As 2016 comes to a close, Roanoke Underwriting is taking a look at some of the top trends in the global logistics sector. These trends include the “uberi-zation” of trucking, warehouse “robotization” and the use of wearables in warehouses.
A growing number of trucking companies are experimenting with Uber-like applications and services to move freight. Similar to the ride-sharing boom that has transformed what was once the domain of taxi services, these companies are looking to do the same in the large-scale commercial shipping industry. And while moving freight long distances by truck quickly, safely and inexpensively is a lot more complicated than driving a stranger to the airport in a shared car, the “uberi-zation”of trucking may soon become a reality.
“Customers expect visibility and control of inventory and transportation in their supply chains. We’re continually on the lookout for new technologies that can give them more control so we both operate more efficiently,” says Juan Perez, Chief Information Officer at UPS, in an article that appeared in the Wall Street Journal (WSJ).
New apps and services with names such as Transfix, TugForce, LaneHoney, DashHaul, and Cargomatic are helping shippers see available trucks nearby and book directly with a click instead of through a broker. The on-demand services generally work by connecting drivers seeking loads with companies looking to move goods. These Ubers of trucking act as intermediaries, essentially replacing traditional brokerages that do the same job. Their claim is that they’ll provide the same services, just more efficiently and in a more technologically advanced manner. “My goal is to bring transparency to the market and provide a platform where users make the prices,” says Roseanne Stanzione, founder, and CEO of LaneHoney, in the WSJ article.
Not everybody, however, is convinced that these on-demand companies will offer anything new, other than a 21st century spin on what large brokerages have done for decades. “It’s not as simple as starting a website, finding truckers and shippers, and connecting them. Billing, tracking, and tracing are among the services that traditional brokerages provide,” Morningstar’s Matt Young said in an article in Trucks.com. “There’s a lot of hand-holding going on,” he said. “A lot of that has to be handled by phone calls, so it doesn’t necessarily lend itself to a pure linkup on a website, Uber-style.” Young said he doesn’t foresee these services all of a sudden usurping traditional brokers.
Another trend disrupting the global logistics is the “robotization” of the warehouse. Most large Internet commerce companies rely on small armies of stock pickers who walk miles each day through massive warehouses to gather goods for shipping. For example, Amazon alone hires more than 80,000 stock pickers for the Christmas rush, making it a prime target for automation. Now enter the robot stock picker, which is already starting to revolutionize warehouse logistics. In the summer of 2015, more than 15,000 Kiva Systems robots began gliding through 10 of Amazon’s U.S. warehouses, picking up goods and reducing the distance human workers have to walk to find products. While a robot can’t pick and pack products with the speed and reliability of a human in an unstructured environment as of yet, the technology is developing quickly. In fact, Amazon is facilitating this technology advancement, having held its first “Amazon Picking Challenge” in 2015 where 31 robot-designing teams from around the world competed, and then following up this past summer with its “RoboCup 2016.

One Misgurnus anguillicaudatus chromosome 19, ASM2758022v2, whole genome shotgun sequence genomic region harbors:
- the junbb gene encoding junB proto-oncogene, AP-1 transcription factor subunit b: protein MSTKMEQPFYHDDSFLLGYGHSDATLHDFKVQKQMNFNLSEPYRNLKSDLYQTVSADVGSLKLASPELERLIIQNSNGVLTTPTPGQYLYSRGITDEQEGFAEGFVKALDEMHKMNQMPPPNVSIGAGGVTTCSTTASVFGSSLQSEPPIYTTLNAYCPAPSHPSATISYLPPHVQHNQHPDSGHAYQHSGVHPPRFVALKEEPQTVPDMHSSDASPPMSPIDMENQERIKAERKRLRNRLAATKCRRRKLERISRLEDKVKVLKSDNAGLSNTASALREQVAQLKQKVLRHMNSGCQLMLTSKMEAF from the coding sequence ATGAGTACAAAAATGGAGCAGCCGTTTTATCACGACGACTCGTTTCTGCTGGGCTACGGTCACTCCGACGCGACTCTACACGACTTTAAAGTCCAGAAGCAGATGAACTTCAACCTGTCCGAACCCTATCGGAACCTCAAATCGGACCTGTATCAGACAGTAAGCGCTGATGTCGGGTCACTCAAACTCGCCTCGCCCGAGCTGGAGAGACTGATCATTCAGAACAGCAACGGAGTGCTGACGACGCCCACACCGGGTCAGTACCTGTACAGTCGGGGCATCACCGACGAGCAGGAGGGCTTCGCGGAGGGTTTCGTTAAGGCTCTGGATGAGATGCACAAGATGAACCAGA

In addition, the next big advance in logistics tech could be augmented reality: wearable digital systems that promise to reinvent the costly and cumbersome picking-process in warehouses. Wearables refer to devices often connected to the Internet or to other devices worn on the body that can be used to enhance communication to and from the users. For example, many warehouses today still use a paper-based approach to stock picking, which is slow and error-prone. A temporary warehouse worker, perhaps hired for the busy holiday season, picks and stages an order in pallet, case, and unit quantities. A manager then reviews the order for item accuracy, quality of items and appropriate labeling. Despite best efforts and oversight, pick inaccuracy does occur and could cost the manufacturer money. Now, imagine if that the picker wore a device equipped with a camera that scans the barcode on the item before it is picked. The employee would know immediately whether the correct item was pulled and would be able to make any changes as needed before it gets to the customer. Additionally, the entire staged order can be checked for damage, labeling correctness and order accuracy without the supervisor performing a manual inspection. Efficiency is optimized and the risk of shipping the wrong item(s) is significantly reduced, resulting in more streamlined warehouse operations and satisfied customers.
About Roanoke Underwriting
Roanoke Underwriting serves the commercial marine insurance and customs bond needs of agents and brokers throughout North America working with supply chain risks and logistics service providers. For more information about our products, please contact us at 1.855.213.4545.
Sources: UPS, WSJ, Trucks.com, Manufacturing Business Technology